It's easy to see how much the Lebanon Cedar tree is revered by residents of the Eastern Mediterranean country. The large evergreen is featured prominently on the country's flag and its coat of arms. The massive cedar, with its undulating network of branches, is the national emblem of Lebanon, though its value is known the world over.
Appearance of the Tree
Known for its eye-popping maze of twisting offshoots, the Lebanon Cedar is easy to spot in a forest of evergreens. The aromatic cedar can grow to more than 80 feet tall. However, its expansive canopy is what draws the most attention. The tree's wide-spreading branches can flatten and spread out to 50 feet or more.
Other distinguishing features of the Lebanon Cedar include:
- Branches: The Lebanon Cedar's massive horizontal branches conform to its habitat. When forced to grow in a dense forest the branches grow straight and narrow. However, when allowed to thrive in open spaces, the tree is free to spread and flatten to create a voluminous canopy.
- Leaves: Given its roots as an evergreen, the Lebanon Cedar's leaves are needle-like in shape rather than flat and oblong. The long, stiff needles grow in tufts and are dark blue-green. The tufts, which consist of 30 to 40 needles and are often referred to as "rosettes," remain on the tree for about two years before falling to the ground.
- Flowers: The Lebanon Cedar's flowers, or catkins, don't appear on the tree until its 25th growing season. Each drooping catkin measures about two inches long and is reddish-brown in color.
- Fruit: The Lebanon Cedar's fruit are barrel-shaped cones that measure about five inches long. Young cones are light green and scaly, but as the tree ages the seed-containing cones turn a dull brown color.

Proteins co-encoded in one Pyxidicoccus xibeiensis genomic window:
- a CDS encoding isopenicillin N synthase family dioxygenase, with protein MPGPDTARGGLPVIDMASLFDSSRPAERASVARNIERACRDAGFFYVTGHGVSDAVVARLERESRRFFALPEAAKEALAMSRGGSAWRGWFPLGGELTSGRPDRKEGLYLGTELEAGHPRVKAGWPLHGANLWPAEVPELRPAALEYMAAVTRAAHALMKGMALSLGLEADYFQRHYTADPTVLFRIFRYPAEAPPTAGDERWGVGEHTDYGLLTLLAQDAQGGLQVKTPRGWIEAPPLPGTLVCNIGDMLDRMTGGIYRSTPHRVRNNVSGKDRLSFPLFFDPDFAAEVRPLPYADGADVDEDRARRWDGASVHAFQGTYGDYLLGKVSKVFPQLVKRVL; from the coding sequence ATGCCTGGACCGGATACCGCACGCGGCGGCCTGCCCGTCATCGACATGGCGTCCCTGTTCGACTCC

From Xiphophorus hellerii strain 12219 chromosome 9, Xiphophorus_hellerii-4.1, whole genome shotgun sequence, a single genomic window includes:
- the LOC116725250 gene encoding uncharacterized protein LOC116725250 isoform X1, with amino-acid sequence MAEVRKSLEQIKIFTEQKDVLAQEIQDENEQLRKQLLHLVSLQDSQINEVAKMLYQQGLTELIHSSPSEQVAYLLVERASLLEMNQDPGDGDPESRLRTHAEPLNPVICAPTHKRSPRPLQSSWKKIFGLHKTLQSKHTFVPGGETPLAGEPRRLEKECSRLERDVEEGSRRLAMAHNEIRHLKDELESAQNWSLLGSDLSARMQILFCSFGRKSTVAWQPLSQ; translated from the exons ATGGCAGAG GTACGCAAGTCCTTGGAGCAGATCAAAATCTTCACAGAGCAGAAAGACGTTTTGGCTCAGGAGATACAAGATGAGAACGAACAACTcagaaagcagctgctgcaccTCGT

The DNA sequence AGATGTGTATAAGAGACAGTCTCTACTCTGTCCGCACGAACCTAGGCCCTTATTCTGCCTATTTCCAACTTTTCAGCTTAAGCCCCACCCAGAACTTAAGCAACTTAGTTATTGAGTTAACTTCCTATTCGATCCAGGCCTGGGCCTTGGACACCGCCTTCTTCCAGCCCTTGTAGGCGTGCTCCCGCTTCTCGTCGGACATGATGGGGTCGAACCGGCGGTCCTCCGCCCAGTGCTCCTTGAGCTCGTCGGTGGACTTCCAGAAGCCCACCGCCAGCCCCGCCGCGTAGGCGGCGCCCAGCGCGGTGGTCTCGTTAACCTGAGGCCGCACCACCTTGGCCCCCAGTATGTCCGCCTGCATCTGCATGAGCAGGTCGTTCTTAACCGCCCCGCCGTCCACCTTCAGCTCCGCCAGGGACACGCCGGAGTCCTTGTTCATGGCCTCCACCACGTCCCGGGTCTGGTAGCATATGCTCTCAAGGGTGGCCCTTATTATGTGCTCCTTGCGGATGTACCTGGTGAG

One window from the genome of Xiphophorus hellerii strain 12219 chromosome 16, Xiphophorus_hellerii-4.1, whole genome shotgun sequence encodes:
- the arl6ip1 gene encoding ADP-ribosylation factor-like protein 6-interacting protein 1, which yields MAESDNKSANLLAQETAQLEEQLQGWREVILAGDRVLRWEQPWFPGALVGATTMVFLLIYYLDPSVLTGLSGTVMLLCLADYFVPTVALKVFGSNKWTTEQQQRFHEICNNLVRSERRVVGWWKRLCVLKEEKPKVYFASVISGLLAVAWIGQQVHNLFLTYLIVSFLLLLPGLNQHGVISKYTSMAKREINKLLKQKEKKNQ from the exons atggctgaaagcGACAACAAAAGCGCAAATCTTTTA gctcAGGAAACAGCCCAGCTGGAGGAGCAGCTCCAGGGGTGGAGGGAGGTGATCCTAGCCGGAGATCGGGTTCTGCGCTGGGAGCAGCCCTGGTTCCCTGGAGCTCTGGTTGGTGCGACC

Lebanon Cedar Tree Types
The Lebanon Cedar is formally known as the Cedar of Lebanon. The ornamental tree is part of the Cedrus libani species. This specific type of cedar is native to Lebanon and other parts of the Mediterranean region, including Turkey, Palestine and Israel. It does not have a subspecies; rather, the tree is one of two distinct types of Cedrus libani along with the Turkish cedar. Similar to its Turkish cousin, the Lebanon Cedar is a slow-growing tree whose longevity is legendary. Some Lebanon Cedars have been on earth for more than 1,000 years.
The Many Looks of the Lebanon Cedar Tree
Where the Lebanon Cedar Grows
The historic cedar grows in the mountainous areas of Lebanon; however, that is not the only place you'll find its beauty. The Lebanon Cedar, which thrives in deep soil and high elevations in warm temperate regions, has been planted throughout the world including the Taurus Mountains of Syria and at the Polly Hill Arboretum on Martha's Vineyard, Massachusetts.
While large forests of native cedars used to grace the hills of ancient Lebanon, these days the trees only remain in small patches across the country. Unfortunately, the Lebanon Cedar couldn't withstand the scourging of ancient Phoenicians, who used the timber for their ships, and others who ravaged forests to create the country's most populated cities, as well as thrones, altars and statues from the tree's wood.